The Negros Oriental Provincial Health Office (PHO) is reporting a significant increase in typhoid fever this year.
Since the beginning of the year through August 20, the province has seen 279 cases with three deaths.
This is up from the same period in 2021 when 142 cases and zero deaths were reported, or a 96 percent increase.
According to Assistant Provincial Health Officer Dr. Liland Estacion, “The typhoid bacteria can be passed on to others via the oral-fecal route and with the advent of the rainy season and flooding, we are seeing an increase in cases most likely due to contaminated water and food.”
Guihulngan City logged the highest number of typhoid cases at 75; followed by Bayawan City, 29; and Ayungon and Dumaguete City with 22 each.
Nationally, the Philippines 7,681 total typhoid cases through August 6, a 109% increase from the 3,676 cases reported during the same period last year.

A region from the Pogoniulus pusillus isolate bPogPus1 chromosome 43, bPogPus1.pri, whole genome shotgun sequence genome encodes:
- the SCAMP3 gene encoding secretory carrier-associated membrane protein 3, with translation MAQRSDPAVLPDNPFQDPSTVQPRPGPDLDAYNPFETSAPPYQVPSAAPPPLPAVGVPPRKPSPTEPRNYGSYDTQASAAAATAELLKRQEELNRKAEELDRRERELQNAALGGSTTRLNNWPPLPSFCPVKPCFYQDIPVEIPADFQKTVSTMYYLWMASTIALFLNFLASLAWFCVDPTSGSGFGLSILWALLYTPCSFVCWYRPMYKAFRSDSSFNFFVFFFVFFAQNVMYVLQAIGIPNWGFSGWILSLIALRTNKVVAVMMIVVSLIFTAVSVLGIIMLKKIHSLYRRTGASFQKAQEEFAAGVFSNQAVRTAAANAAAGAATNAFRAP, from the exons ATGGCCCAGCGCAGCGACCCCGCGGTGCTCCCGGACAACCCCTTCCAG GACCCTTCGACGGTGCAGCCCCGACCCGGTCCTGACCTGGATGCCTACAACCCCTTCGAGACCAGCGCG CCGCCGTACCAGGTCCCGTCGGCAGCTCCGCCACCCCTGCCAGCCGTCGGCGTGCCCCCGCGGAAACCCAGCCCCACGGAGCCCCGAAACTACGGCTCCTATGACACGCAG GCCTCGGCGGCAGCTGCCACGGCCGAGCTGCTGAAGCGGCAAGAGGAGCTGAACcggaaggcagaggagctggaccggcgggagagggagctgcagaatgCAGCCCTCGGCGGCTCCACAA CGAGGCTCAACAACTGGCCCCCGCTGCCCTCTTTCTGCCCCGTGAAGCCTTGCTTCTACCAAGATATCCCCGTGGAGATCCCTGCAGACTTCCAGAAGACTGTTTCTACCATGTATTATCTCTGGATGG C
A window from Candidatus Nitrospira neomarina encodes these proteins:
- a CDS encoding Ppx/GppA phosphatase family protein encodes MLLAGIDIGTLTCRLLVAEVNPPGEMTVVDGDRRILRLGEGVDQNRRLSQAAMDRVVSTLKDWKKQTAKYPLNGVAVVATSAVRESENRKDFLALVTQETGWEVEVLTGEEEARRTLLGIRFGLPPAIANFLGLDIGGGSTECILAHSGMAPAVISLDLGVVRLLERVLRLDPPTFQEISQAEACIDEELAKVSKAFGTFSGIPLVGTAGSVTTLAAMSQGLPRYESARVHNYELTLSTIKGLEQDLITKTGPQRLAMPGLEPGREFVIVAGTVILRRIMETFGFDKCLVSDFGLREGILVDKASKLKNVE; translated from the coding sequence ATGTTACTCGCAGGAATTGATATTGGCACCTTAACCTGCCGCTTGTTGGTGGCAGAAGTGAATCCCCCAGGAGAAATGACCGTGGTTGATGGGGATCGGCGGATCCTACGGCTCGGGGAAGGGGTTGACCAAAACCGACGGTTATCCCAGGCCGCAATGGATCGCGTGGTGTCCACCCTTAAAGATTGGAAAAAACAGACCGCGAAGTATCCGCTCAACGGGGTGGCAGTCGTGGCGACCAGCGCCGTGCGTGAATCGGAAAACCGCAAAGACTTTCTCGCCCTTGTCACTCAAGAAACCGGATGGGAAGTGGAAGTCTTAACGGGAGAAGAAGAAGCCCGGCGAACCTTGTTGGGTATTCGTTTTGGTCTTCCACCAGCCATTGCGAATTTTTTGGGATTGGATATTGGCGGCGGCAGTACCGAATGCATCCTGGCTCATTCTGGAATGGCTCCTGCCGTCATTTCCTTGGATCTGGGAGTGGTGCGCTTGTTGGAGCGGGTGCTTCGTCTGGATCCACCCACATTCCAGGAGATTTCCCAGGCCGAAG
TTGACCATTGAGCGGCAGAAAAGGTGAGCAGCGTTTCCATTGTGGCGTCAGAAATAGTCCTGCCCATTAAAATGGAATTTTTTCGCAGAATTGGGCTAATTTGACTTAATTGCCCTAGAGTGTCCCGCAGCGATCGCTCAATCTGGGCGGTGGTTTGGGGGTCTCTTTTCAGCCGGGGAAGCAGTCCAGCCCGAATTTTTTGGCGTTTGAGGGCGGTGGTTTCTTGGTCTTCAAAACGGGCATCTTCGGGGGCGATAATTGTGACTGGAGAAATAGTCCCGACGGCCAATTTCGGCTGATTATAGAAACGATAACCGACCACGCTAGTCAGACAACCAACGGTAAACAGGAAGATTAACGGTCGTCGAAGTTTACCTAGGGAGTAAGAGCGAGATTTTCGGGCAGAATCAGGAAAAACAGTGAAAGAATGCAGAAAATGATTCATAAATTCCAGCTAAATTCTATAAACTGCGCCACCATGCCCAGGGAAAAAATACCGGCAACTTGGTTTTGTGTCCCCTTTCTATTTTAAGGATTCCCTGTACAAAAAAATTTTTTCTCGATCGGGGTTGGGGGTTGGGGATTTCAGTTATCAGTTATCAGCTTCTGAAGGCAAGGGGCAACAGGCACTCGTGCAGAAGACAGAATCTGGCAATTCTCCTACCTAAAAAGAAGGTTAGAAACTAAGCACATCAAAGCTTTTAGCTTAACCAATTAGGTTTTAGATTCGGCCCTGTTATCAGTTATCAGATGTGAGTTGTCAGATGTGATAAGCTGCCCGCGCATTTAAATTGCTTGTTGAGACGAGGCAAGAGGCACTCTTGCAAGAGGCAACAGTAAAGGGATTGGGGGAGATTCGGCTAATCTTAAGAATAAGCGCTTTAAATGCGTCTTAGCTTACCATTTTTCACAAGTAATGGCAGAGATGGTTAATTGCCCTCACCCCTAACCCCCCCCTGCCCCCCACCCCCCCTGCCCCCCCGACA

Typhoid fever, caused by the bacterium Salmonella typhi, is a life-threatening bacterial infection. Typhoid fever is still common in the developing world, where it affects about 21 million people annually.
Salmonella typhi lives only in humans. Persons with typhoid fever carry the bacteria in their bloodstream and intestinal tract. In addition, a small number of persons, called carriers, recover from typhoid fever but continue to carry the bacteria. Both ill persons and carriers shed S.typhi in their feces.
You can get typhoid fever if you eat food or drink beverages that have been handled by a person who is shedding S. typhi or if sewage contaminated with S. typhi bacteria gets into the water you use for drinking or washing food. Therefore, typhoid fever is more common in areas of the world where handwashing is less frequent and water is likely to be contaminated with sewage.